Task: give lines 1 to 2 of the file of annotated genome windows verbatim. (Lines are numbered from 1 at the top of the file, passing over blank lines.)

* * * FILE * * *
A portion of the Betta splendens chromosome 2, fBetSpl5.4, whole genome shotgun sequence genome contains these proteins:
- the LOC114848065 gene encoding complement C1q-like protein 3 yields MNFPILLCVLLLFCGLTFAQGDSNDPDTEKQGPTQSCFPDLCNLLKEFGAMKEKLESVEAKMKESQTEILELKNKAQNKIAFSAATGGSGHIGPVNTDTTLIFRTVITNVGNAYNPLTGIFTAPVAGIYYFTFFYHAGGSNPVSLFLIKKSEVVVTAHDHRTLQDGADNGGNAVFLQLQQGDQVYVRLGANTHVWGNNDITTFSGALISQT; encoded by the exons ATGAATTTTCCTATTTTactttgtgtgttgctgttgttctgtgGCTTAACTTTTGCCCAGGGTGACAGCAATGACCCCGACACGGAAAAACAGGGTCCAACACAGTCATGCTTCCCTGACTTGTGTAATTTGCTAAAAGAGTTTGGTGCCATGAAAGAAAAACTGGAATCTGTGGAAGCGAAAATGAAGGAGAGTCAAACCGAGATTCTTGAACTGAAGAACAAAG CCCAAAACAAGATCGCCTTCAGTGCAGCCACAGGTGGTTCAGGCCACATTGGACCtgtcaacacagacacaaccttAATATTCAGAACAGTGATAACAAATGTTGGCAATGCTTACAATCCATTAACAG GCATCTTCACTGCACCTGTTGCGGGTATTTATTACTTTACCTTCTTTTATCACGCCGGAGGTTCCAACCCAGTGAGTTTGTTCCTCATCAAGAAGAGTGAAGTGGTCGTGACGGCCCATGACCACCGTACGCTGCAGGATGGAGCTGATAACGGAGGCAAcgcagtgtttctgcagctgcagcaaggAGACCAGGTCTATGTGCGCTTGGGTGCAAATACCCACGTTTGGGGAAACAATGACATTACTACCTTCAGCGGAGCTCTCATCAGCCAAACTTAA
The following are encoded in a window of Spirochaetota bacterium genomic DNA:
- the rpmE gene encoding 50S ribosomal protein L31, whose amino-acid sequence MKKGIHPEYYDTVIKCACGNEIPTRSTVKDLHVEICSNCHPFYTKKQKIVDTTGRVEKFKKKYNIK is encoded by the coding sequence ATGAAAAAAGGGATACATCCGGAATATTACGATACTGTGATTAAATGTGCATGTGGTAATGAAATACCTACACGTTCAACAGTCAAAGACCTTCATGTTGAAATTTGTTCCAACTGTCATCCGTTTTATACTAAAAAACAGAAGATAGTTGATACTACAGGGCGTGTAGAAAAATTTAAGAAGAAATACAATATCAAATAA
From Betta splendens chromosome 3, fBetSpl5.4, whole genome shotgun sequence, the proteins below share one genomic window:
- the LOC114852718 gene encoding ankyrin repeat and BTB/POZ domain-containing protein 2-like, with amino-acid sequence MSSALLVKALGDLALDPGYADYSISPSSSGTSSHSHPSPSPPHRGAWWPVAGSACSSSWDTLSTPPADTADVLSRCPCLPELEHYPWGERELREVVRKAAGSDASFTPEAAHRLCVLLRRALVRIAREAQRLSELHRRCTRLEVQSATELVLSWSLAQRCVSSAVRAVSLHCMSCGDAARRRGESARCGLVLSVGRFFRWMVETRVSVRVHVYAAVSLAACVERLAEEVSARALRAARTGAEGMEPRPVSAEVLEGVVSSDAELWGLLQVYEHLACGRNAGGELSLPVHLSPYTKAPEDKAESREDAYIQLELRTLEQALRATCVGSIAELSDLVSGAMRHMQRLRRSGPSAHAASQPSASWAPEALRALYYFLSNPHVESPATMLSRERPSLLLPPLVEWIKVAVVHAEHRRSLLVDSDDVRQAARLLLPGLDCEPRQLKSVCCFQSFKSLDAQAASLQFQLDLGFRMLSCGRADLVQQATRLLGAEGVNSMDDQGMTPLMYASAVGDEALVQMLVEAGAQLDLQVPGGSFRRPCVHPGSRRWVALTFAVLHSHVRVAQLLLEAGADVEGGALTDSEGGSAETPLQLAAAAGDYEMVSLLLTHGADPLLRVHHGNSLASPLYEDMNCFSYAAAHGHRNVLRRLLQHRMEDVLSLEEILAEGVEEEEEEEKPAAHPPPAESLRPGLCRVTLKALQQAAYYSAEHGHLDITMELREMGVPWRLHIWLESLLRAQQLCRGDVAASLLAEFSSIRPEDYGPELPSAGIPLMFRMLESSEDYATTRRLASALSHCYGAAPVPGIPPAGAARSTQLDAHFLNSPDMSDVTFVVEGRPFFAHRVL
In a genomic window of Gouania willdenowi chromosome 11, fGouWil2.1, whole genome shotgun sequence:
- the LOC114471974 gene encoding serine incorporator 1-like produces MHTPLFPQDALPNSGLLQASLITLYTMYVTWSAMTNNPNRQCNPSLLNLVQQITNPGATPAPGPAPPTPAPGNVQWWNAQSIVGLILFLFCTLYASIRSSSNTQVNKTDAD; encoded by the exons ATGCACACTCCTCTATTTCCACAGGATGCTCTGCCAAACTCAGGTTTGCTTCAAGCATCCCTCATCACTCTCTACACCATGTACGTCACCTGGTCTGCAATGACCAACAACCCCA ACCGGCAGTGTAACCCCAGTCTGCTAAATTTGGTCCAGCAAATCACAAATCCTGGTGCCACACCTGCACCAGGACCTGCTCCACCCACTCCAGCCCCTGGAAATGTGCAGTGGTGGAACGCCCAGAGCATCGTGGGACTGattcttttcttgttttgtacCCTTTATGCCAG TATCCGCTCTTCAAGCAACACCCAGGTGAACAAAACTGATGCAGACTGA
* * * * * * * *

A portion of the Betta splendens chromosome 2, fBetSpl5.4, whole genome shotgun sequence genome contains these proteins:
- the LOC114848065 gene encoding complement C1q-like protein 3 yields MNFPILLCVLLLFCGLTFAQGDSNDPDTEKQGPTQSCFPDLCNLLKEFGAMKEKLESVEAKMKESQTEILELKNKAQNKIAFSAATGGSGHIGPVNTDTTLIFRTVITNVGNAYNPLTGIFTAPVAGIYYFTFFYHAGGSNPVSLFLIKKSEVVVTAHDHRTLQDGADNGGNAVFLQLQQGDQVYVRLGANTHVWGNNDITTFSGALISQT; encoded by the exons ATGAATTTTCCTATTTTactttgtgtgttgctgttgttctgtgGCTTAACTTTTGCCCAGGGTGACAGCAATGACCCCGACACGGAAAAACAGGGTCCAACACAGTCATGCTTCCCTGACTTGTGTAATTTGCTAAAAGAGTTTGGTGCCATGAAAGAAAAACTGGAATCTGTGGAAGCGAAAATGAAGGAGAGTCAAACCGAGATTCTTGAACTGAAGAACAAAG CCCAAAACAAGATCGCCTTCAGTGCAGCCACAGGTGGTTCAGGCCACATTGGACCtgtcaacacagacacaaccttAATATTCAGAACAGTGATAACAAATGTTGGCAATGCTTACAATCCATTAACAG GCATCTTCACTGCACCTGTTGCGGGTATTTATTACTTTACCTTCTTTTATCACGCCGGAGGTTCCAACCCAGTGAGTTTGTTCCTCATCAAGAAGAGTGAAGTGGTCGTGACGGCCCATGACCACCGTACGCTGCAGGATGGAGCTGATAACGGAGGCAAcgcagtgtttctgcagctgcagcaaggAGACCAGGTCTATGTGCGCTTGGGTGCAAATACCCACGTTTGGGGAAACAATGACATTACTACCTTCAGCGGAGCTCTCATCAGCCAAACTTAA